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Surviving the Supply Chain Arena

By March 7, 2024April 2nd, 2024No Comments

This week’s episode of Art of Supply features an interview with David Moran, an “unofficially retired” procurement and supply chain executive with over 25 years of experience working for companies like Procter & Gamble, Diageo, and Kentucky Fried Chicken.

He took a rotation through supply chain in order to build his qualifications for running a factory – and never looked back. “Why would I ever want to run a factory when you could have so much fun in procurement, working with suppliers from all over the world, negotiating deals for astronomical amounts of money and what felt like making a difference every day,” he told me.

Right from the beginning, David recognized the importance of culture and relationships, whether he was working with suppliers or internal colleagues. In both cases, it was about challenging yourself to think “beyond the deal,” challenging the status quo – albeit with empathy and respect.


From the “Easy” Days…

Reflecting back on the last couple of decades, David identified clear stages. The 2008-2009 recession is a memorable line in the sand, regardless of what function you worked in at the time. Many teams cut back in an effort to control costs, but procurement delivered anyway, justifying additional investments in headcount and resources.

And that was followed by 10 years of relatively easy sailing. 

Oil prices were falling, making it possible to transport goods further globally without making them prohibitively expensive. Logistics became increasingly efficient, but – more importantly – they were also exceptionally reliable. This stability allowed teams to further stretch and optimize without taking on undue risk (or so they thought). 

“We went into an amazing period of success where brands could take price and grow margin year after year after year, and procurement were the heroes.”

In fact, David’s own supply chain was running so smoothly, he went to the executive team and asked for ownership of the company’s sustainability program. He saw it as an opportunity to grow the supply chain’s influence inside of the company while improving how the operation was perceived externally.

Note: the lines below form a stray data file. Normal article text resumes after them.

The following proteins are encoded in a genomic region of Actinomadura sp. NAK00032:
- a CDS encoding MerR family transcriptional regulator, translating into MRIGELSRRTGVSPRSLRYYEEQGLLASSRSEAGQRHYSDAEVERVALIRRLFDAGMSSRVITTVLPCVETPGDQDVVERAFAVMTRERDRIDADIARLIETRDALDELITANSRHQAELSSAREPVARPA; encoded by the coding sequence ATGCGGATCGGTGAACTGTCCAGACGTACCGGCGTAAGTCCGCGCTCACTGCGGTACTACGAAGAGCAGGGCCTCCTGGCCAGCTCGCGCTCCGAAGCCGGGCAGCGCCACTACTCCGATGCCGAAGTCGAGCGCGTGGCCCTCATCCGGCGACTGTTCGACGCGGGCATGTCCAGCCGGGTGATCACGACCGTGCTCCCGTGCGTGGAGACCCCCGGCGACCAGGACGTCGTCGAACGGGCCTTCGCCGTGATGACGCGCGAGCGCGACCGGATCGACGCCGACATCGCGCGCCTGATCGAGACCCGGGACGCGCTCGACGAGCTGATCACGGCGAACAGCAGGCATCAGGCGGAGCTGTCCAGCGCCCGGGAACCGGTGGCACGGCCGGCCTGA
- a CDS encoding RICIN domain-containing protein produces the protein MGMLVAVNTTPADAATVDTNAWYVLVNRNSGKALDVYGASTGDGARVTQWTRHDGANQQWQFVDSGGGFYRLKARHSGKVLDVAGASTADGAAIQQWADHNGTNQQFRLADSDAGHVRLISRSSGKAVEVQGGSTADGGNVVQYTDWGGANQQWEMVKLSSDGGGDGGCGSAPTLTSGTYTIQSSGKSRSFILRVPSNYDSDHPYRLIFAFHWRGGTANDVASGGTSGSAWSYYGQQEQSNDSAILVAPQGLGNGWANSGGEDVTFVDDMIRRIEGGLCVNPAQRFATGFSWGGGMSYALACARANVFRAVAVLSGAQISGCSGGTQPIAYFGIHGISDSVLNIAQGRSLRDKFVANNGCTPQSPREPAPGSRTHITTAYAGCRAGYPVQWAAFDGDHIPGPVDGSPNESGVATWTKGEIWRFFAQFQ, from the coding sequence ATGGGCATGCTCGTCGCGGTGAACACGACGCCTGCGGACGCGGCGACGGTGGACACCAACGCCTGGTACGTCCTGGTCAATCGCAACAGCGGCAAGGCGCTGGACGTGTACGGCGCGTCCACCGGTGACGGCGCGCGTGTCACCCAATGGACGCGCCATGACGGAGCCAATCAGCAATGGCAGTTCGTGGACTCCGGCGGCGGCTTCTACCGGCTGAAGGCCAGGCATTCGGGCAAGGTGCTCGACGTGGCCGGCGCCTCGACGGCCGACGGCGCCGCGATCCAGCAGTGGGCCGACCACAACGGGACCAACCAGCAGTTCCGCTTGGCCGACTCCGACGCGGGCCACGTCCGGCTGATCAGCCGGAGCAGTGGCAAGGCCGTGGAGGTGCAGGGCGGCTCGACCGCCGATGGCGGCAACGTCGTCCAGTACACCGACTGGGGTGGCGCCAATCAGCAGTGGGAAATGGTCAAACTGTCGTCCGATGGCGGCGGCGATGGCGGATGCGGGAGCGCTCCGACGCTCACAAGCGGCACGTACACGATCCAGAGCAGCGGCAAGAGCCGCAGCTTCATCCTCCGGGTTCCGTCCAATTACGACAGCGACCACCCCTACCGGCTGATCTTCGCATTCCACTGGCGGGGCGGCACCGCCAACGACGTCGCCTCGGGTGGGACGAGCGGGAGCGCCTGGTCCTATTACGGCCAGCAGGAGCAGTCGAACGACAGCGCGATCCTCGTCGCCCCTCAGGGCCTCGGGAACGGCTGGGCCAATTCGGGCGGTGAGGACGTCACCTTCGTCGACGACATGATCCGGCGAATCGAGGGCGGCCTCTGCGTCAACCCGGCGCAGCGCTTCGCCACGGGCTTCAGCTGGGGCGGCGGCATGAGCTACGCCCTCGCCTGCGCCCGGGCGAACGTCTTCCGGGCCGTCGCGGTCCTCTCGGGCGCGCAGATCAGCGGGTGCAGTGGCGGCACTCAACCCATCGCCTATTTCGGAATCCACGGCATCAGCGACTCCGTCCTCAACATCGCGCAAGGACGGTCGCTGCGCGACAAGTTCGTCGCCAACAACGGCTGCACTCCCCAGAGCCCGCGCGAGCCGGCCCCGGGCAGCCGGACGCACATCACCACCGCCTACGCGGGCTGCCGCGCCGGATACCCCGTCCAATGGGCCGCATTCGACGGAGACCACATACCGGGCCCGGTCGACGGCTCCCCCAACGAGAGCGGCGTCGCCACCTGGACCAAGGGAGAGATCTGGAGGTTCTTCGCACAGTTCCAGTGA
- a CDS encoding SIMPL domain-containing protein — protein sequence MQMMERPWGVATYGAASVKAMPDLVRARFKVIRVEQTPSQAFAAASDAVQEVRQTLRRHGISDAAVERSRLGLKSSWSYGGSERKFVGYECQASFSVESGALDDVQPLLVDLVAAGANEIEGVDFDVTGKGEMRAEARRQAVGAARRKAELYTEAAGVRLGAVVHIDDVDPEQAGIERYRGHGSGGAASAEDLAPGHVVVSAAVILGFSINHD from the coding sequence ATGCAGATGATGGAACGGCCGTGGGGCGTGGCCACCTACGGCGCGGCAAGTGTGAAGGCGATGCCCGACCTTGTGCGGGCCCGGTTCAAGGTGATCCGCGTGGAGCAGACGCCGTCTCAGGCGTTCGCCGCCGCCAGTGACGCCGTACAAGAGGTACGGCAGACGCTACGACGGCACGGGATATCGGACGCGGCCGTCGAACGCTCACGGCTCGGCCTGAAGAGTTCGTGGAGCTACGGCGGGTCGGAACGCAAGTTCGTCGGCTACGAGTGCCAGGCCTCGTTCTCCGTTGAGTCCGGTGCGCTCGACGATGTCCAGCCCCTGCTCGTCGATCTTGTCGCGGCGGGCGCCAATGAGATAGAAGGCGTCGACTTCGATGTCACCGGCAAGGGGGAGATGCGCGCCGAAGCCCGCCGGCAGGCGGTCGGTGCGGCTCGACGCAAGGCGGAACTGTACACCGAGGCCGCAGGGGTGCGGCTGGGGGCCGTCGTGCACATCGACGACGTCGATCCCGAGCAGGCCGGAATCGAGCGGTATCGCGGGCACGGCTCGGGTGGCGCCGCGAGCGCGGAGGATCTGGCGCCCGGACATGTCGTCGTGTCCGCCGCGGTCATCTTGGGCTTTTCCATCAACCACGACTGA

…To the “Glory” Days

Then came 2020. I try not to relive those days if I don’t have to, so rather than asking David what it was like, I asked him about the transition from easy to hard. “When did you know it was serious?” I asked.

“I was asked the question, ‘How difficult is it to stop the supply chain?’” he remembered. “I said, it’s easy to stop the supply chain. I just have no idea how you start it back up again.” 

Certainly stopping and starting labor and logistics is a worry, but David was just as focused on the flows of cash. His number one priority was making sure everyone got paid. But in those days of concern and confusion, he found himself having to answer that question repeatedly. Would there be a supply chain to go back to once businesses opened back up? No one knew for sure, and that was enough to convince him that keeping things moving was a better plan.

Sharpened Focus

Unlike 2010-2020, where resources and results were both abundant, 2020 became a high-stakes juggling act. At times, David and his team had no choice but to focus their attention so intensely that they had to stop paying attention to certain routine activities.

While none of those dropped objectives could be allowed to spiral, prioritization required the team to put them aside. Having the ability to make those decisions within the supply chain organization itself became a competitive differentiator.

“A lot of supply chains were told what they needed to do by organizations who didn’t necessarily understand supply chain and procurement or understand the consequences.” David said. “You can pretty much work out which organizations were able to plan their opening before they closed. You can do that by mapping the timeline of who opened first and who opened last.”

And yet, coming through that time changed not just the world, but an entire generation of procurement and supply chain professionals. The invaluable experience gained in those days of fighting to keep the company rolling and answering the hard questions has become a kind of brilliance that will prepare them for some future set of challenges we can’t yet envision.

To read more about the positive, lasting impact of coming through the last few years – scars and all – read this week’s Art of Supply newsletter on LinkedIn.



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